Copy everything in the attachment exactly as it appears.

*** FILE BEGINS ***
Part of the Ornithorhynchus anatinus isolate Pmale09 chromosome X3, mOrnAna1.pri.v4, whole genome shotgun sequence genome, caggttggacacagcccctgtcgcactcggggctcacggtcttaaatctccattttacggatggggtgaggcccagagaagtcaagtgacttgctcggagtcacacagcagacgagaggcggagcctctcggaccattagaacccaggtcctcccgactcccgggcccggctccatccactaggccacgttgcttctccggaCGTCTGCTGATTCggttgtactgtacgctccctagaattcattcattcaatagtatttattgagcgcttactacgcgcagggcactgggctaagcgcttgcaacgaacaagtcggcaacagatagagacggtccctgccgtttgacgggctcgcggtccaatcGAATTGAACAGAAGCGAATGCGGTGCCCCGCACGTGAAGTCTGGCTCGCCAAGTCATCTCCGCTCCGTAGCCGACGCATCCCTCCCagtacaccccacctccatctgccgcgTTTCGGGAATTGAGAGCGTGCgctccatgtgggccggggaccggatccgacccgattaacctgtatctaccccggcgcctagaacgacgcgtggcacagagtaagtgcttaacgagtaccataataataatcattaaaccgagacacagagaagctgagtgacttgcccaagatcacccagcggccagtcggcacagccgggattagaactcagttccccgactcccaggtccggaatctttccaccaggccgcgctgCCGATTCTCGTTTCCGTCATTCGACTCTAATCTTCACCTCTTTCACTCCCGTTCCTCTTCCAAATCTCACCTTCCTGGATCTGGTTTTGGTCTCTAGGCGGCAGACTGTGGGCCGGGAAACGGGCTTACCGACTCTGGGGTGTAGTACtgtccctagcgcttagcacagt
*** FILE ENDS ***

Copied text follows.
Part of the Ornithorhynchus anatinus isolate Pmale09 chromosome X3, mOrnAna1.pri.v4, whole genome shotgun sequence genome, caggttggacacagcccctgtcgcactcggggctcacggtcttaaatctccattttacggatggggtgaggcccagagaagtcaagtgacttgctcggagtcacacagcagacgagaggcggagcctctcggaccattagaacccaggtcctcccgactcccgggcccggctccatccactaggccacgttgcttctccggaCGTCTGCTGATTCggttgtactgtacgctccctagaattcattcattcaatagtatttattgagcgcttactacgcgcagggcactgggctaagcgcttgcaacgaacaagtcggcaacagatagagacggtccctgccgtttgacgggctcgcggtccaatcGAATTGAACAGAAGCGAATGCGGTGCCCCGCACGTGAAGTCTGGCTCGCCAAGTCATCTCCGCTCCGTAGCCGACGCATCCCTCCCagtacaccccacctccatctgccgcgTTTCGGGAATTGAGAGCGTGCgctccatgtgggccggggaccggatccgacccgattaacctgtatctaccccggcgcctagaacgacgcgtggcacagagtaagtgcttaacgagtaccataataataatcattaaaccgagacacagagaagctgagtgacttgcccaagatcacccagcggccagtcggcacagccgggattagaactcagttccccgactcccaggtccggaatctttccaccaggccgcgctgCCGATTCTCGTTTCCGTCATTCGACTCTAATCTTCACCTCTTTCACTCCCGTTCCTCTTCCAAATCTCACCTTCCTGGATCTGGTTTTGGTCTCTAGGCGGCAGACTGTGGGCCGGGAAACGGGCTTACCGACTCTGGGGTGTAGTACtgtccctagcgcttagcacagt